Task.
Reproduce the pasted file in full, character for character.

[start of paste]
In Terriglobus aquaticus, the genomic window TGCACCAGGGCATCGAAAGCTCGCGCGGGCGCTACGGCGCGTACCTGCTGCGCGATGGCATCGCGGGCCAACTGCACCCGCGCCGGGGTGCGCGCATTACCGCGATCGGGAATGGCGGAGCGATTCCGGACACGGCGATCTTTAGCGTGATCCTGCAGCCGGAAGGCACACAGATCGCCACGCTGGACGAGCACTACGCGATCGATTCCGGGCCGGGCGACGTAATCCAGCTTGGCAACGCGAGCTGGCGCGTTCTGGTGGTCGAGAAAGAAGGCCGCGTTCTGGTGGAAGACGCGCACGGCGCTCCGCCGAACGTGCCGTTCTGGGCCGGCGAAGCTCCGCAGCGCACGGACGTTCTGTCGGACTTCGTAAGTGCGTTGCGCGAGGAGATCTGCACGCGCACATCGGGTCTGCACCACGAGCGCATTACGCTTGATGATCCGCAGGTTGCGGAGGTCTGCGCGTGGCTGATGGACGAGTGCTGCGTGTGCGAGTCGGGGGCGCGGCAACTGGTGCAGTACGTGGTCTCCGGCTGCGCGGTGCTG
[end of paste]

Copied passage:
In Terriglobus aquaticus, the genomic window TGCACCAGGGCATCGAAAGCTCGCGCGGGCGCTACGGCGCGTACCTGCTGCGCGATGGCATCGCGGGCCAACTGCACCCGCGCCGGGGTGCGCGCATTACCGCGATCGGGAATGGCGGAGCGATTCCGGACACGGCGATCTTTAGCGTGATCCTGCAGCCGGAAGGCACACAGATCGCCACGCTGGACGAGCACTACGCGATCGATTCCGGGCCGGGCGACGTAATCCAGCTTGGCAACGCGAGCTGGCGCGTTCTGGTGGTCGAGAAAGAAGGCCGCGTTCTGGTGGAAGACGCGCACGGCGCTCCGCCGAACGTGCCGTTCTGGGCCGGCGAAGCTCCGCAGCGCACGGACGTTCTGTCGGACTTCGTAAGTGCGTTGCGCGAGGAGATCTGCACGCGCACATCGGGTCTGCACCACGAGCGCATTACGCTTGATGATCCGCAGGTTGCGGAGGTCTGCGCGTGGCTGATGGACGAGTGCTGCGTGTGCGAGTCGGGGGCGCGGCAACTGGTGCAGTACGTGGTCTCCGGCTGCGCGGTGCTG